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Let $(G,*)$ be a finite group and $x$ an element of $G$.
Prove that if $x^2=e$ then the order of $x$ can be only $1$ or $2$?

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Can you reformulate the question it does not seem to make sense this way. Maybe it's just my poor english... –  Leo Aug 15 '13 at 12:10
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Sam157: I've tried to reformulate the question the way I understand it. (And, judging by the answers, some other people understood it the same way.) Please, check whether this is what you had in mind. –  Martin Sleziak Aug 15 '13 at 13:50

3 Answers 3

You can consider two points as follows:

  • Definition: The order of $x$ in group $G$ is the least positive integer $n$ such that $x^n=e_G$.

  • Theorem: If $\text{o}(x)=n$ and for $m$, $x^m=e_G$ then $n|m$.

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In this case we don't even need the theorem. :-) –  ShreevatsaR Aug 15 '13 at 14:27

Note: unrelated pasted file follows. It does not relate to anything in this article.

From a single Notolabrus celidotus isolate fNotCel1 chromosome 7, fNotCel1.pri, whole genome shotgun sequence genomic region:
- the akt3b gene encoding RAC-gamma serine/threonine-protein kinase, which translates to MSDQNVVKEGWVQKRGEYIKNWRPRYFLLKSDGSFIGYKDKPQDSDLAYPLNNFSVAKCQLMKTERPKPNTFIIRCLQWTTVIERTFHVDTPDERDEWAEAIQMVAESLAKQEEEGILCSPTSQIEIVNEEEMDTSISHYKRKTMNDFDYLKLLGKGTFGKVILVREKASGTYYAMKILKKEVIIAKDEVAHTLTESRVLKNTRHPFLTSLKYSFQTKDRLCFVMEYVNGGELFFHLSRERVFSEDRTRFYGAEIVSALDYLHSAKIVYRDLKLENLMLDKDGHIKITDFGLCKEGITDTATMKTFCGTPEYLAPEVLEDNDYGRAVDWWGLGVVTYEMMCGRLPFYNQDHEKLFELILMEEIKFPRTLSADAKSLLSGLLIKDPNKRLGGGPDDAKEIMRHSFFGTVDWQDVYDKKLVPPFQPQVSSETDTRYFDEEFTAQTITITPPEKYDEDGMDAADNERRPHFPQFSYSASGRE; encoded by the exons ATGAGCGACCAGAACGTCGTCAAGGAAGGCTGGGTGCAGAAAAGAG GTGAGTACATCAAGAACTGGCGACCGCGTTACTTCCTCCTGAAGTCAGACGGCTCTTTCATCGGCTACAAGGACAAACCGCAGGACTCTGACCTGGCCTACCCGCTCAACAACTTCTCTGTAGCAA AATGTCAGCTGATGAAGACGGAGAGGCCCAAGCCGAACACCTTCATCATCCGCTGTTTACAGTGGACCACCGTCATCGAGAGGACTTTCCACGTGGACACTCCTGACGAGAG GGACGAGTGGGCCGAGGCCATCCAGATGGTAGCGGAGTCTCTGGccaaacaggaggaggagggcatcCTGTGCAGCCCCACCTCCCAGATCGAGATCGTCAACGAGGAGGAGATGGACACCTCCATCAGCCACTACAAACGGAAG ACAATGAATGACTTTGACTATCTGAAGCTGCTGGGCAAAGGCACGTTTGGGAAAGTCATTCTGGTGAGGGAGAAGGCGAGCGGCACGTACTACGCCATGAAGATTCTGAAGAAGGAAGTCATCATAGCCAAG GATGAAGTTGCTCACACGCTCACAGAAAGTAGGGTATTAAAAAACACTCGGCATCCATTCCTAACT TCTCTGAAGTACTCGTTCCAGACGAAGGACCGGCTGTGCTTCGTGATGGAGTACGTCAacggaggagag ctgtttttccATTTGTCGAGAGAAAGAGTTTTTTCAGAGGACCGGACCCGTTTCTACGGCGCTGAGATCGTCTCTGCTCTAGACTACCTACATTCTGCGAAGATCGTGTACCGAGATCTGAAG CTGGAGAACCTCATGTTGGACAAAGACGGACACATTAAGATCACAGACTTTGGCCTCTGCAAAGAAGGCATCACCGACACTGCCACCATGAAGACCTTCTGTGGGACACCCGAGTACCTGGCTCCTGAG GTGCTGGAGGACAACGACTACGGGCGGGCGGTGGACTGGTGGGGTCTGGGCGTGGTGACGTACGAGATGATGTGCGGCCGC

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@ShreevatsaR: Yes, because the number here is 2 but I wanted him/her to be sure enough. –  Babak S. Aug 15 '13 at 14:31
    
Nice points, @Babak! + 1 –  amWhy Aug 16 '13 at 0:05

Well, the order of $x$ is defined as the least integer $n$ such that $x^n=e$. Since $x^2=e$, the order must be less than or equal to $2$, that is, $1$ or $2$.

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I'm not sure I understand the question, this is the way I'm reading it: If $x^2=e$, is the order of $x$: $1$ or $2$? If this is it, then it depends on what is $x$:

We know that a group has a single unit, and being of order 1 means $x^1=x=e$, and therefore $e$ is the only element of order $1$, if $x\neq e$, then the order must be two (order of the subgroup it generates):

$$\left<x\right>=\left\lbrace x,x^2=e \right\rbrace$$

If the question is different, reformulate it and I will edit my answer.

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